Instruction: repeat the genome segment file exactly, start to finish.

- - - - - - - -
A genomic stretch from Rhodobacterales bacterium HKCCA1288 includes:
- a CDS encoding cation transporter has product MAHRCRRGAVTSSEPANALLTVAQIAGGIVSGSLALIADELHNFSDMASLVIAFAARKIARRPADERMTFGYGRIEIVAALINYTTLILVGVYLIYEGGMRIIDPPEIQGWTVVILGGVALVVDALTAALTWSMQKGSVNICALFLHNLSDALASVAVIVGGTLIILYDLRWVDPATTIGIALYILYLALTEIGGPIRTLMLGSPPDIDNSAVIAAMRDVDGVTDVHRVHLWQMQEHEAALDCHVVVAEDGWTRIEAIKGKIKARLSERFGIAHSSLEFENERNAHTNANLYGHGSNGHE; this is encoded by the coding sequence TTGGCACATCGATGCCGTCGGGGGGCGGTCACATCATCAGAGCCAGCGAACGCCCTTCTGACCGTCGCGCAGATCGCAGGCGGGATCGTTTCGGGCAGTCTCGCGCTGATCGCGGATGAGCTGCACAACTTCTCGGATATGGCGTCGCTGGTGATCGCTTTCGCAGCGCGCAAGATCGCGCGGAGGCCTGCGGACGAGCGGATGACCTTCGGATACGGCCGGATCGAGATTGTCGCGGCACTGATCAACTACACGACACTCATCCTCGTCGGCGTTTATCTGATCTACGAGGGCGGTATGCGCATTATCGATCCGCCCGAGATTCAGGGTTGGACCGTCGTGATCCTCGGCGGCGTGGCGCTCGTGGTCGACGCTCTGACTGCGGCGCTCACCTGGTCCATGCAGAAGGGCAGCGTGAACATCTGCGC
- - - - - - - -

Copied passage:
A genomic stretch from Rhodobacterales bacterium HKCCA1288 includes:
- a CDS encoding cation transporter has product MAHRCRRGAVTSSEPANALLTVAQIAGGIVSGSLALIADELHNFSDMASLVIAFAARKIARRPADERMTFGYGRIEIVAALINYTTLILVGVYLIYEGGMRIIDPPEIQGWTVVILGGVALVVDALTAALTWSMQKGSVNICALFLHNLSDALASVAVIVGGTLIILYDLRWVDPATTIGIALYILYLALTEIGGPIRTLMLGSPPDIDNSAVIAAMRDVDGVTDVHRVHLWQMQEHEAALDCHVVVAEDGWTRIEAIKGKIKARLSERFGIAHSSLEFENERNAHTNANLYGHGSNGHE; this is encoded by the coding sequence TTGGCACATCGATGCCGTCGGGGGGCGGTCACATCATCAGAGCCAGCGAACGCCCTTCTGACCGTCGCGCAGATCGCAGGCGGGATCGTTTCGGGCAGTCTCGCGCTGATCGCGGATGAGCTGCACAACTTCTCGGATATGGCGTCGCTGGTGATCGCTTTCGCAGCGCGCAAGATCGCGCGGAGGCCTGCGGACGAGCGGATGACCTTCGGATACGGCCGGATCGAGATTGTCGCGGCACTGATCAACTACACGACACTCATCCTCGTCGGCGTTTATCTGATCTACGAGGGCGGTATGCGCATTATCGATCCGCCCGAGATTCAGGGTTGGACCGTCGTGATCCTCGGCGGCGTGGCGCTCGTGGTCGACGCTCTGACTGCGGCGCTCACCTGGTCCATGCAGAAGGGCAGCGTGAACATCTGCGC